NPR for North Texas
Play Live Radio
Next Up:
0:00 0:00
Available On Air Stations
ALERT: KERA News 90.1 is performing essential tower maintenance which may disrupt our over-the-air signal between July 12-14. Click here for the KERA News stream, or listen on our app or smart speakers with no disruption. Thanks for your patience!

Man Behind Oregon's Famous Exploding Whale Dies

A report by KATU-TV on officials' decision to blow up an 8-ton dead whale on an Oregon beach in 1970 went on to become an early viral video. The highway engineer who led the operation died this week.
A report by KATU-TV on officials' decision to blow up an 8-ton dead whale on an Oregon beach in 1970 went on to become an early viral video. The highway engineer who led the operation died this week.

Oregon highway engineer George Thornton, who in 1970 led an operation to blow up a dead beached whale with half a ton of dynamite, died this week at age 84. Thornton's decision resulted in a foul shower of whale blubber; video of the event has resurfaced periodically, often leading viewers to declare the whole thing a hoax.

But the problem facing Thornton and his colleagues was both real and huge: Measuring 45 feet and weighing 8 tons, the whale had begun to emit an "incredible" stench as it decomposed on the beach, as Oregon's KATU-TV news reports.

After consulting experts in the Navy and elsewhere, Thornton decided the best course of action would be to detonate the whale with enough force to disintegrate it into chunks that could be eaten by scavengers — "sea gulls and crabs, and whatnot," as Thornton told KATU back in 1970.

"I'm confident that it'll work," he said, while admitting to some uncertainty over how much dynamite to use. His team approached the problem as they would a large boulder that needs to be broken down, in this case with 20 crates of dynamite. The charge was buried on the landward side of the whale, with the intention of blowing its remains toward the Pacific Ocean.

The event on the beach near Florence, Ore., was covered by KATU's Paul Linnman, whose witty narration may be part of the reason viewers have suspected the whole thing was a put-on. Linnman interviewed Thornton at the scene, did an on-camera report from next to the decaying whale — and stood with dozens of spectators a quarter of a mile away as the massive explosion was triggered.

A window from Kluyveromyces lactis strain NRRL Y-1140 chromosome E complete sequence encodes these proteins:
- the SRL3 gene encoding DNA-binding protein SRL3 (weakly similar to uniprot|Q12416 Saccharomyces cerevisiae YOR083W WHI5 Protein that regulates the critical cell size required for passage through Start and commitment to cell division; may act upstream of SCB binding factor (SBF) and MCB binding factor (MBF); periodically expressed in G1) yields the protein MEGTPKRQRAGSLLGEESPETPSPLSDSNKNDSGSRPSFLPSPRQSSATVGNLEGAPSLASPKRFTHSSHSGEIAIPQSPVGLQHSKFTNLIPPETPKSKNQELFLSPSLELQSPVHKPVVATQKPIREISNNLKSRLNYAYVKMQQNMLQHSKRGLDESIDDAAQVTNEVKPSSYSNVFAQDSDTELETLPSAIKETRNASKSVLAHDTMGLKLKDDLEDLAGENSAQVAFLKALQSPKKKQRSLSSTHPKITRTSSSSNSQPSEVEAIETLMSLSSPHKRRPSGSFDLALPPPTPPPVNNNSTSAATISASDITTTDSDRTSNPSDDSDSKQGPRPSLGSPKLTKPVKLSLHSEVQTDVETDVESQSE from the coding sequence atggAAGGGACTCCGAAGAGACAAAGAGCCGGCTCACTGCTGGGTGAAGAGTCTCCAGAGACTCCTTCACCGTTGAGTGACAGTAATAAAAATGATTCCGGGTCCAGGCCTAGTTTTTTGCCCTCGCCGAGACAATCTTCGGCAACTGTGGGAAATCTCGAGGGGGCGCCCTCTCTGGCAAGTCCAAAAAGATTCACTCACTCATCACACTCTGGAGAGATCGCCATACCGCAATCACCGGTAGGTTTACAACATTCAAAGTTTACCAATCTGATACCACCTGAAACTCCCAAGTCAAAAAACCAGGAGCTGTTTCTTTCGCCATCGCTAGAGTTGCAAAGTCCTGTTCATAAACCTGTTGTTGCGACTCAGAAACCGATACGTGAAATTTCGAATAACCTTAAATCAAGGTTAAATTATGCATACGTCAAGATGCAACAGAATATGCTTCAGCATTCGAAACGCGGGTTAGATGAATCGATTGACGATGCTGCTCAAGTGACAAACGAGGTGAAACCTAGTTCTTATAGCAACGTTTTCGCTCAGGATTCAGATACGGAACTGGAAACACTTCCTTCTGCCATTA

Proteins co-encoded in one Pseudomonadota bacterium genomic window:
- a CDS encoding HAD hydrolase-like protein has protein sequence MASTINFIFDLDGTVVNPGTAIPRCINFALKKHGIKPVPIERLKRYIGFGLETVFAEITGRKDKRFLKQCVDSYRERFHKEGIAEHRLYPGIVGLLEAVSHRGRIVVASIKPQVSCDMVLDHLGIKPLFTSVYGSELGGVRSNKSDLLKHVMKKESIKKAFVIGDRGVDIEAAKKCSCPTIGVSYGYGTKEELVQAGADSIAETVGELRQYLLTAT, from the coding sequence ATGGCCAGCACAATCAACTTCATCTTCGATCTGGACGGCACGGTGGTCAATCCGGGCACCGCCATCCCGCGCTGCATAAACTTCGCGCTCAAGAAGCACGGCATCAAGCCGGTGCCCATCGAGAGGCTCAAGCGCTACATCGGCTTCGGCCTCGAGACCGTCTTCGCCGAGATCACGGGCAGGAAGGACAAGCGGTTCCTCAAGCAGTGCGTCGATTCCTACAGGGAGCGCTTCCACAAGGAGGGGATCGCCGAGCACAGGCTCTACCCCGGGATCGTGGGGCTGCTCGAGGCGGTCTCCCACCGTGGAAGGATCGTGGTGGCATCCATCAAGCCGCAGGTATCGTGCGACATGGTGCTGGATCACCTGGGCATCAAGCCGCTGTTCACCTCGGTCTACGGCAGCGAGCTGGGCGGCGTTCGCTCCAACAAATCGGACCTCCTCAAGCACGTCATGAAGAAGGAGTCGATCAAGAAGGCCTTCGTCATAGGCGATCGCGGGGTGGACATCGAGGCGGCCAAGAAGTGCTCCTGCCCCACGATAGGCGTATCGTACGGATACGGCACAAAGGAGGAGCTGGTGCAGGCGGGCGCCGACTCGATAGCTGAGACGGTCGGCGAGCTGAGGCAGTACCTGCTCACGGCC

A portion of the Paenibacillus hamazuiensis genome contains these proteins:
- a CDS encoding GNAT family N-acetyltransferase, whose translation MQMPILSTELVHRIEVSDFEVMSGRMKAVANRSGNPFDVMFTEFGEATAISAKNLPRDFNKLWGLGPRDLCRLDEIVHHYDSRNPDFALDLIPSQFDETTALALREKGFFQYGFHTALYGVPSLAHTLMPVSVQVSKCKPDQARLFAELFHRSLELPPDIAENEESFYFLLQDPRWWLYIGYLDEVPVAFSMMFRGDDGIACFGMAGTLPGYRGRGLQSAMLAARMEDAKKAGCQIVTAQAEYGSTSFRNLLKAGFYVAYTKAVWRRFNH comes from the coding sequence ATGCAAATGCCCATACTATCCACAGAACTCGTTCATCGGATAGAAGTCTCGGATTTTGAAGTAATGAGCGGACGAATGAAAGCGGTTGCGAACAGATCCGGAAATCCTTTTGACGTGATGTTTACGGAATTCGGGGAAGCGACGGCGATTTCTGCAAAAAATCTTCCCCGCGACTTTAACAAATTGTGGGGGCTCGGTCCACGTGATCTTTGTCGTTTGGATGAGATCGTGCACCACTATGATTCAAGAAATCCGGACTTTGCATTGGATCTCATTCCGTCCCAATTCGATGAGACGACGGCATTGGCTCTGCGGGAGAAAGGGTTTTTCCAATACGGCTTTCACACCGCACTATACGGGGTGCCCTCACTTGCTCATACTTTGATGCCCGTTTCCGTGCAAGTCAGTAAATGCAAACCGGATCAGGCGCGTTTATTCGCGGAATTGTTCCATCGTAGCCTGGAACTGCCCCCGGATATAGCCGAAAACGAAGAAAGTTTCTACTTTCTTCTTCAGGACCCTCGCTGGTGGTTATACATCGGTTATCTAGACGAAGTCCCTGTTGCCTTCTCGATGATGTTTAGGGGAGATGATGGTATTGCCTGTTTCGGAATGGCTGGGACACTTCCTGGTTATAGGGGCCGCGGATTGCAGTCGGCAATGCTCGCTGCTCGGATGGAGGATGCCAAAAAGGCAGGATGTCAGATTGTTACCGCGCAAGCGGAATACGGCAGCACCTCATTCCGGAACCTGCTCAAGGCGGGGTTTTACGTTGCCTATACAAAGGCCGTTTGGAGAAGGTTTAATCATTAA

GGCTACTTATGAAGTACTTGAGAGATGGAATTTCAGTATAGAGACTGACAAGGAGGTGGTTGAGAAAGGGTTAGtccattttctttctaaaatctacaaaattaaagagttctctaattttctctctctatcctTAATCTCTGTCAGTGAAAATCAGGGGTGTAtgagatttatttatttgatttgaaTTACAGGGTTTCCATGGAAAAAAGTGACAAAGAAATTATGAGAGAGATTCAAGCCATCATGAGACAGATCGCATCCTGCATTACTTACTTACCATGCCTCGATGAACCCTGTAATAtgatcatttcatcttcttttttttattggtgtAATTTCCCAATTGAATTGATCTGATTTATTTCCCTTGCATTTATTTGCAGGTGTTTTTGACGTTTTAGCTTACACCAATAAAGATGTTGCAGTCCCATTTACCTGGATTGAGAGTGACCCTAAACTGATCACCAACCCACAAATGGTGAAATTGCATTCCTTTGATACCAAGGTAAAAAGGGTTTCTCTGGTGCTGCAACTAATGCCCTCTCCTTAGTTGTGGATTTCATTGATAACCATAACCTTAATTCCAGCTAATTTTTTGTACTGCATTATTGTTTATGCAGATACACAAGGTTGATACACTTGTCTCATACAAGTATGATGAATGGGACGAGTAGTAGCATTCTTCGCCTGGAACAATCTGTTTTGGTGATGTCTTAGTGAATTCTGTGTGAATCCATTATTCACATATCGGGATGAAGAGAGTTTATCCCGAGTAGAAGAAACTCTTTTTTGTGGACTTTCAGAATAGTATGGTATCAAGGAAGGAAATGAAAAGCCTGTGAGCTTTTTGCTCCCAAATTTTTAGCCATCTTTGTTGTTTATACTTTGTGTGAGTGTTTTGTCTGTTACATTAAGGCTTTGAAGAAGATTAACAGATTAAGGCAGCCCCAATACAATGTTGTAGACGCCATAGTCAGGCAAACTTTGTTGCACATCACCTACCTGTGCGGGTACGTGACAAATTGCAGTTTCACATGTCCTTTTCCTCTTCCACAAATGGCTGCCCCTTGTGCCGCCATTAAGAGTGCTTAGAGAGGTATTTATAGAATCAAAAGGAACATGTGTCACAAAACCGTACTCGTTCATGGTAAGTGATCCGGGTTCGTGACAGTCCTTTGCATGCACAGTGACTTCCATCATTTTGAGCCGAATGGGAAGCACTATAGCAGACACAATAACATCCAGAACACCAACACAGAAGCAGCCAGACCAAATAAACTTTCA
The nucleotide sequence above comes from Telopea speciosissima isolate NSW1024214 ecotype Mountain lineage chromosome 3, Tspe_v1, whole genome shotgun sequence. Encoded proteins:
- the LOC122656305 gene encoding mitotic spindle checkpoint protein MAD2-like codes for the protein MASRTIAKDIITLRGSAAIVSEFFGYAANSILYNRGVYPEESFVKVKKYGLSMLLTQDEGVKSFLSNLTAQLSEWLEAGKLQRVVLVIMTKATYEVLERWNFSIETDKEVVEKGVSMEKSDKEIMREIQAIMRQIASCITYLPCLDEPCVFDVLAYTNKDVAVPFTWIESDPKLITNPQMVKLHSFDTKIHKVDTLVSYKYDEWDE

And that's when yelps of excitement and admiration (including a "Wheee!" from one attendee) at the sight of the big blast turned to cries of alarm and disgust, as a torrent of stinky whale flesh fell from the sky.

"A large chunk nearly destroyed this car," Linnman said, as his report showed a sedan whose roof was flattened so thoroughly that it resembled a four-door convertible. The vehicle was in a parking lot more than a quarter of a mile from the blast site. Fortunately, no serious injuries were reported.

Linnman signed off by observing, "It might be concluded that should a whale ever wash ashore in Lane County again, those in charge will not only remember what to do, they'll certainly remember what not to do."

"Thornton had refused to talk about the exploding whale for many years," The Associated Press reports, "once remarking that every time he did, 'it blew up in my face.' "

The news agency asked Linnman about that comment.

"I don't think he was trying to be funny," said Linnman, who now works for Portland radio's KEX. "It's just the way he felt."

While Thornton was loath to revisit the episode, Internet viewers have shown no such reluctance. The video has been rediscovered several times; in the early 1990s, it reportedly triggered angry calls to Oregon officials from people who believed the incident had happened recently, not in 1970.

Ed Shoaps, who worked as a public information officer for Oregon's Department of Transportation, tells the AP that he sees the KATU footage as an early viral video.

"I consider it the first story to go viral on the Internet," Shoaps says. "The story persists because it is interesting."

An overview of how the story — and the jaw-dropping video — kept resurfacing comes from Howard Stateman, who has written about the Web on his Howeird site. In the early 1970s, Stateman was on duty for The Daily Astorian, miles up the Oregon coast from the blubber-blast site. Here's how he recalls the early life of the story, and its resurrection:

"In 1978, I changed careers, and was one of the early users of the Internet. Imagine my surprise when this story started popping up in Usenet groups as if it had just happened. It was one of the first Urban Legends, which is pretty funny because (a) it was fact and (b) Florence, Oregon is anything but urban. Click here to see an email message I received in 1993, where the sender apparently thought the whale was exploded in the last week or two.

"But the surprise wasn't over. When the Web started up in earnest about 15 years later, this story again popped up, again as if it had just happened, and was widely dubbed a hoax."

As might have been said by those in attendance, and by Thornton himself, if only it were so.

The initial TV story was shot on Super 8 film, Stateman says. Here's a crisper version of the video, presented in a recap by KATU years later:

Copyright 2020 NPR. To see more, visit

Bill Chappell is a writer and editor on the News Desk in the heart of NPR's newsroom in Washington, D.C.